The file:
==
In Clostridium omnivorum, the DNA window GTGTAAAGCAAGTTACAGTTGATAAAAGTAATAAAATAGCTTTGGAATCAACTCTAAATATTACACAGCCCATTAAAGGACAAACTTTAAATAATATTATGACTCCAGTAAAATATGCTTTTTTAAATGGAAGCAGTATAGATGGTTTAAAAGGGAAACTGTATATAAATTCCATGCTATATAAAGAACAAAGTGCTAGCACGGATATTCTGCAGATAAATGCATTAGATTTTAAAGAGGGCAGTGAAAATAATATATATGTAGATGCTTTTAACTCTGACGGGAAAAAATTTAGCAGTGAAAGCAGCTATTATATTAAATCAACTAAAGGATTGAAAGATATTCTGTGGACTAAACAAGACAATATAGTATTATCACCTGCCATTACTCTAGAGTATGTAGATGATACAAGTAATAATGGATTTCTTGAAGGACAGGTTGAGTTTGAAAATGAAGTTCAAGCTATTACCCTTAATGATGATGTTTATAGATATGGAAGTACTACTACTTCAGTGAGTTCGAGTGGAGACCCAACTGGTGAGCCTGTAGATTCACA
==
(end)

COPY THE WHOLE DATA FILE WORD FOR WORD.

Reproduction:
In Clostridium omnivorum, the DNA window GTGTAAAGCAAGTTACAGTTGATAAAAGTAATAAAATAGCTTTGGAATCAACTCTAAATATTACACAGCCCATTAAAGGACAAACTTTAAATAATATTATGACTCCAGTAAAATATGCTTTTTTAAATGGAAGCAGTATAGATGGTTTAAAAGGGAAACTGTATATAAATTCCATGCTATATAAAGAACAAAGTGCTAGCACGGATATTCTGCAGATAAATGCATTAGATTTTAAAGAGGGCAGTGAAAATAATATATATGTAGATGCTTTTAACTCTGACGGGAAAAAATTTAGCAGTGAAAGCAGCTATTATATTAAATCAACTAAAGGATTGAAAGATATTCTGTGGACTAAACAAGACAATATAGTATTATCACCTGCCATTACTCTAGAGTATGTAGATGATACAAGTAATAATGGATTTCTTGAAGGACAGGTTGAGTTTGAAAATGAAGTTCAAGCTATTACCCTTAATGATGATGTTTATAGATATGGAAGTACTACTACTTCAGTGAGTTCGAGTGGAGACCCAACTGGTGAGCCTGTAGATTCACA